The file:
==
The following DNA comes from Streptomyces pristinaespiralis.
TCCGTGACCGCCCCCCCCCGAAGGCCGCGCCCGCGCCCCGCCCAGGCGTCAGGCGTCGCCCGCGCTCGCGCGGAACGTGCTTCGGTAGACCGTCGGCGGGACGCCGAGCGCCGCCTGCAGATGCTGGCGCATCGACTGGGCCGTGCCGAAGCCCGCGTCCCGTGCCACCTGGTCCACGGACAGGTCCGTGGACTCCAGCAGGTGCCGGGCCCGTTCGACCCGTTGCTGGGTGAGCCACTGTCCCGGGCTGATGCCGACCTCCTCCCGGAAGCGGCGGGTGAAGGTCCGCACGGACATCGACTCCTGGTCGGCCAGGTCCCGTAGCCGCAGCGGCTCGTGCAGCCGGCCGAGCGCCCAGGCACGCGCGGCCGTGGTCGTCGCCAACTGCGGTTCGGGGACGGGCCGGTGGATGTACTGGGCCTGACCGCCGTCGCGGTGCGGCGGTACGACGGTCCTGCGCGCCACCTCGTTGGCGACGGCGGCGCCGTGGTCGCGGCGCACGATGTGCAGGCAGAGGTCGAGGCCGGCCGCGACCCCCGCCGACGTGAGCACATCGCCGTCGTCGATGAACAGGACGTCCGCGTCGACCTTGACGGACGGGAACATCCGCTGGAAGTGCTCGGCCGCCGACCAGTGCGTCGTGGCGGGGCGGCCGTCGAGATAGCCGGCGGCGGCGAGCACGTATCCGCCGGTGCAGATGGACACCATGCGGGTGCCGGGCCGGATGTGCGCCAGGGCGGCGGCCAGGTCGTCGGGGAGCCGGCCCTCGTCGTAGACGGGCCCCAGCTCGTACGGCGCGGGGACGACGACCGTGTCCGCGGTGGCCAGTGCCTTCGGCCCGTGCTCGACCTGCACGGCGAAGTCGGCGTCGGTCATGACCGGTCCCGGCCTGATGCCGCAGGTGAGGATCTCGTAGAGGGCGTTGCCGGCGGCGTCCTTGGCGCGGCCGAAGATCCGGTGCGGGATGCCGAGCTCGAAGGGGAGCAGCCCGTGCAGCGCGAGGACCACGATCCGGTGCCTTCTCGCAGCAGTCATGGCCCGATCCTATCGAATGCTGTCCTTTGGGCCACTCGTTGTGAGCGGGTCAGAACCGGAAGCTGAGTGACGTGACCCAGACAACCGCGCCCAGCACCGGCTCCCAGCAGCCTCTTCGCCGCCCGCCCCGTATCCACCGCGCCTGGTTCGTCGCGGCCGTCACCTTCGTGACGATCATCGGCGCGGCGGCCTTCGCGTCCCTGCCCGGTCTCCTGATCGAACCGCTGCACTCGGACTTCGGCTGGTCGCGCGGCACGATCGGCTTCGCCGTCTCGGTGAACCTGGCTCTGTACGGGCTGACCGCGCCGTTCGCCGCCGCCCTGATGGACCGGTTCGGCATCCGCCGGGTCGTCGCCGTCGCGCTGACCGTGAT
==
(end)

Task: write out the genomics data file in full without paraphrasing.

The following DNA comes from Streptomyces pristinaespiralis.
TCCGTGACCGCCCCCCCCCGAAGGCCGCGCCCGCGCCCCGCCCAGGCGTCAGGCGTCGCCCGCGCTCGCGCGGAACGTGCTTCGGTAGACCGTCGGCGGGACGCCGAGCGCCGCCTGCAGATGCTGGCGCATCGACTGGGCCGTGCCGAAGCCCGCGTCCCGTGCCACCTGGTCCACGGACAGGTCCGTGGACTCCAGCAGGTGCCGGGCCCGTTCGACCCGTTGCTGGGTGAGCCACTGTCCCGGGCTGATGCCGACCTCCTCCCGGAAGCGGCGGGTGAAGGTCCGCACGGACATCGACTCCTGGTCGGCCAGGTCCCGTAGCCGCAGCGGCTCGTGCAGCCGGCCGAGCGCCCAGGCACGCGCGGCCGTGGTCGTCGCCAACTGCGGTTCGGGGACGGGCCGGTGGATGTACTGGGCCTGACCGCCGTCGCGGTGCGGCGGTACGACGGTCCTGCGCGCCACCTCGTTGGCGACGGCGGCGCCGTGGTCGCGGCGCACGATGTGCAGGCAGAGGTCGAGGCCGGCCGCGACCCCCGCCGACGTGAGCACATCGCCGTCGTCGATGAACAGGACGTCCGCGTCGACCTTGACGGACGGGAACATCCGCTGGAAGTGCTCGGCCGCCGACCAGTGCGTCGTGGCGGGGCGGCCGTCGAGATAGCCGGCGGCGGCGAGCACGTATCCGCCGGTGCAGATGGACACCATGCGGGTGCCGGGCCGGATGTGCGCCAGGGCGGCGGCCAGGTCGTCGGGGAGCCGGCCCTCGTCGTAGACGGGCCCCAGCTCGTACGGCGCGGGGACGACGACCGTGTCCGCGGTGGCCAGTGCCTTCGGCCCGTGCTCGACCTGCACGGCGAAGTCGGCGTCGGTCATGACCGGTCCCGGCCTGATGCCGCAGGTGAGGATCTCGTAGAGGGCGTTGCCGGCGGCGTCCTTGGCGCGGCCGAAGATCCGGTGCGGGATGCCGAGCTCGAAGGGGAGCAGCCCGTGCAGCGCGAGGACCACGATCCGGTGCCTTCTCGCAGCAGTCATGGCCCGATCCTATCGAATGCTGTCCTTTGGGCCACTCGTTGTGAGCGGGTCAGAACCGGAAGCTGAGTGACGTGACCCAGACAACCGCGCCCAGCACCGGCTCCCAGCAGCCTCTTCGCCGCCCGCCCCGTATCCACCGCGCCTGGTTCGTCGCGGCCGTCACCTTCGTGACGATCATCGGCGCGGCGGCCTTCGCGTCCCTGCCCGGTCTCCTGATCGAACCGCTGCACTCGGACTTCGGCTGGTCGCGCGGCACGATCGGCTTCGCCGTCTCGGTGAACCTGGCTCTGTACGGGCTGACCGCGCCGTTCGCCGCCGCCCTGATGGACCGGTTCGGCATCCGCCGGGTCGTCGCCGTCGCGCTGACCGTGAT